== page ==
Ryanair Beats Recession As Traffic Grows 13%
Q3 LOSS OF €102M AS FUEL COSTS SOAR BY 71%
Ryanair, Europe’s largest low fare airlines today, (2 Feb) announced a Q3 loss of €102m, (compared to a profit of €35m in last year’s Q.3). Average fares fell by 9% to €34, while fuel costs rose by 71% to €328m. Revenues rose by 6% to €604.5m, as traffic grew 13% to 14m, as more consumers switch to Ryanair’s low fares from high fare competitors.
Summary Table of Results (IFRS) - in Euro
Announcing these results Ryanair’s, CEO Michael O’Leary said:
“Our Q3 loss of €102m was disappointing, but in line with expectations, and was almost entirely due to a €136m increase in fuel costs. Average fares (due to recession and weaker Sterling) fell by 9% to €34, but this decline was largely funded by a 3% reduction in non fuel operating costs. The general economic environment remains extremely difficult, as the recession saps consumer confidence, but this is proving to be good for Ryanair’s traffic growth, as more and more passengers switch to Ryanair’s lowest fare lowest cost model. Many of our competitors have in recent months reported short-haul traffic falls, while Ryanair continues to grow. We will continue to lower fares to maintain our traffic growth and high load factors.
“Ancillary revenues grew by 19% to €132m, and now account for 22% of revenues (19% last year). We expect our onboard mobile telephony service to become operational at the end of February on 20 Dublin based aircraft, and this trial, which will last for 6 months should be extended to some 40 aircraft by the end of the summer. We expect initial revenues to be small, but believe that in-flight communication will be a strong source of ancillary revenue growth in future years.
“Q.3 fuel costs rose by 71% to €328m and accounted for 47% of our operating costs (37% in Q.3 ’08). We have taken advantage of recent falls in jet fuel prices to extend our hedging position for FY’10 to 75% of Q.1 and Q.2, and 50% of Q.3, at an average price of $650 per tonne, which is 38% lower than the average $1,050 per tonne paid in the current year. If our average cost in FY’10 finishes at $650 per tonne, it will reduce our fuel bill by approx. €500m in the next fiscal year. Excluding fuel, other operating costs in Q.3 fell by 3% on a per passenger basis due to improved unit cost performances on staff costs, airport and handling costs, and depreciation.
“The rate of airline closures and consolidation across Europe continues to accelerate. Recent developments include the Air France/KLM 25% stake in Alitalia, the EU’s approval of the Clickair/Vuelling merger in Spain and the January bankruptcy of the Lithuanian carrier FlyLAL. As losses increase in 2009, more EU airlines will close and/or consolidate, as many lack the cash reserves to survive next winter.
This consolidation is hastening the emergence of four large European airlines, comprising three high fare fuel surchargers, led by Air France, BA and Lufthansa, and one very large low fare airline, Ryanair. Ryanair’s success is good news for Europe’s consumers and airports, as we will continue to offer choice, competition, growth and even lower prices.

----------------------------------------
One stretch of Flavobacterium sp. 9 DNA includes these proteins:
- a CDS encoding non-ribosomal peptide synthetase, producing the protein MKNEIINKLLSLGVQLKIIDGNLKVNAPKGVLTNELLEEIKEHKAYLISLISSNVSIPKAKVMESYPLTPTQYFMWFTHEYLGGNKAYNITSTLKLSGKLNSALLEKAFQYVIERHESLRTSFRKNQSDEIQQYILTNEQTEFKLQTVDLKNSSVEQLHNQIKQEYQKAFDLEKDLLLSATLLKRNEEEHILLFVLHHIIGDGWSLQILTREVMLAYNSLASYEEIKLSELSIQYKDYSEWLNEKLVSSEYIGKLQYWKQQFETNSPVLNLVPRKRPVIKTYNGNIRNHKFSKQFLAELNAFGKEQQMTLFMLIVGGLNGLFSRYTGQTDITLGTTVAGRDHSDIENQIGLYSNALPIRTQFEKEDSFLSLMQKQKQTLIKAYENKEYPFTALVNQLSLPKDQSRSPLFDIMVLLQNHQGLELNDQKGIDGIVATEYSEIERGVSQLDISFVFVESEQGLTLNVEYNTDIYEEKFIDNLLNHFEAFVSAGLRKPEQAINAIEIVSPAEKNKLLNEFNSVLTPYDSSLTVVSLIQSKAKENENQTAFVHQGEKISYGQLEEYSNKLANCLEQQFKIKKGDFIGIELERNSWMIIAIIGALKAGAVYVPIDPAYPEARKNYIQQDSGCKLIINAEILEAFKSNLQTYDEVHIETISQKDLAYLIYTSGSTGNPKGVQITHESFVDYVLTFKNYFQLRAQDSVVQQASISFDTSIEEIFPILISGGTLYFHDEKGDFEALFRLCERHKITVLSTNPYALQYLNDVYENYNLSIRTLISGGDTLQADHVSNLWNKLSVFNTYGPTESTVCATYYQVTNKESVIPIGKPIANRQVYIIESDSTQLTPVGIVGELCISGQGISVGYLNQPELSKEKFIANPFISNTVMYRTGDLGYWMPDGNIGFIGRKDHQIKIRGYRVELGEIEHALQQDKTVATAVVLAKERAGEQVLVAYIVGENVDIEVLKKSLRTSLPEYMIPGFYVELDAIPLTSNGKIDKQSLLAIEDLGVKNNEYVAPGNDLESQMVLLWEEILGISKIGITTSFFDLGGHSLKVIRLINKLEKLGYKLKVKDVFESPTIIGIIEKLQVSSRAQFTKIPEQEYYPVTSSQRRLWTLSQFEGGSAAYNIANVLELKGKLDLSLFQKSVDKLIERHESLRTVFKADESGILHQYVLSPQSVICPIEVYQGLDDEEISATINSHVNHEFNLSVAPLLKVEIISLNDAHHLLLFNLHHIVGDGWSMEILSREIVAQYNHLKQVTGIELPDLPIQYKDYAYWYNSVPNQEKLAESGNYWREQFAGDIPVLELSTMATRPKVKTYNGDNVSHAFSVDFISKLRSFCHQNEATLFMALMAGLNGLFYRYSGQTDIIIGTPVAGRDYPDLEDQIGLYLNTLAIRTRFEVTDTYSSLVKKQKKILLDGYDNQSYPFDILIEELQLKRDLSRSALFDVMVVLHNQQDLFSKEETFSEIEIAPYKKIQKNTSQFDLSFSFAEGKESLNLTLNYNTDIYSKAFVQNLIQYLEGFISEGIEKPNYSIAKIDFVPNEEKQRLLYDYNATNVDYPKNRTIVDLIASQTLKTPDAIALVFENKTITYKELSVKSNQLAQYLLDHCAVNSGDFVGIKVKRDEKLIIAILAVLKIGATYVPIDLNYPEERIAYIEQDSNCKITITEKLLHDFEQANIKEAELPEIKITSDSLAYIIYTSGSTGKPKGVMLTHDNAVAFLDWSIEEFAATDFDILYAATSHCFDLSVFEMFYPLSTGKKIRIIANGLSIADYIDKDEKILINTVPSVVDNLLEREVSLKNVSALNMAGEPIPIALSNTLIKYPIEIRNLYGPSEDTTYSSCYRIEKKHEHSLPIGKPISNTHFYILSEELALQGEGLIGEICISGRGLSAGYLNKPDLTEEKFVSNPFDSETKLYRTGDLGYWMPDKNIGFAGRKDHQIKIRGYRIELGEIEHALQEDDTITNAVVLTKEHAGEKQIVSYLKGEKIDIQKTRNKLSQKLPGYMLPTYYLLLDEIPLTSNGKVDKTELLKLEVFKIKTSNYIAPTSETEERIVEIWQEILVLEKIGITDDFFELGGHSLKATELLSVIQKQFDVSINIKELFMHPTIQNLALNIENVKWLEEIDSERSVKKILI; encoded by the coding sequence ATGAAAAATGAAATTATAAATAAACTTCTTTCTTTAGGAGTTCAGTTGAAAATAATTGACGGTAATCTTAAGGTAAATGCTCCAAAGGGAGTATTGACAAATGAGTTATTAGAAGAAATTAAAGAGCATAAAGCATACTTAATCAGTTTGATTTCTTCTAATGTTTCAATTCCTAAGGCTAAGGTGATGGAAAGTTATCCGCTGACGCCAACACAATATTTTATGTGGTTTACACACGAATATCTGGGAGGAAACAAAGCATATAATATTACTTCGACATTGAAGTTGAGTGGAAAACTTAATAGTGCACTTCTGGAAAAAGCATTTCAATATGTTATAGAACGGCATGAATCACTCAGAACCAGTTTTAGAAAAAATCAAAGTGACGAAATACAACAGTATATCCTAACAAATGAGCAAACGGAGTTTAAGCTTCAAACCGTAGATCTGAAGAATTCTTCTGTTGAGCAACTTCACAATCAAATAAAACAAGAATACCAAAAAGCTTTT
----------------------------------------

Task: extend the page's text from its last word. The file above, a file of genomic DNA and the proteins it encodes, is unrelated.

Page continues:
“The dramatic cuts in flights and capacity by many of Europe’s flag carriers has created traffic collapses at many of Europe’s larger airports. This is creating enormous opportunities for Ryanair, as these airports compete to reduce charges in order to attract Ryanair’s growth and to develop low cost facilities to take advantage of Ryanair’s quick turnarounds and our improved web check-in facilities. This movement towards lower cost, more efficient airports in Europe is welcome, even if it is 20 years too late.
“In the UK we welcome and strongly support the CAA’s recent recommendation that the high cost BAA airport monopoly be forced to sell Gatwick and Stansted airports in London and Edinburgh in Scotland to finally introduce much needed competition and speed up the delivery of low cost, efficient, additional capacity, something that the BAA monopoly has repeatedly failed to do. The CAA Regulator remains hopelessly inadequate and has recently approved another round of cost increases at Stansted at a time when airports all over Europe are lowering prices. The sooner real airport competition replaces the incompetent CAA Regulator in the UK, the better.
“In Ireland we welcomed the Government report in December which confirmed Ryanair’s view that the DAA’s Terminal 2 is “considerably over-sized” and that the risk of this over-sizing should be borne by the DAA monopoly and not by passengers. We hope that the equally incompetent Aviation Regulator in Ireland will now act upon the recommendations of this government panel having been correctly criticised for “passive regulation”. The fact that Dublin Airport’s traffic is now in freefall (down 9% in December) exposes the damage being done to Irish tourism and the wider economy by this high cost, inefficient, Government owned airport monopoly. We call again for the Government to allow a competing terminal to be developed at Dublin Airport. Ryanair would be willing to build and pay for such a facility which will relieve passengers from the high costs, long walks and even longer queues which are a feature of the third rate, third world services provided by Dublin Airport.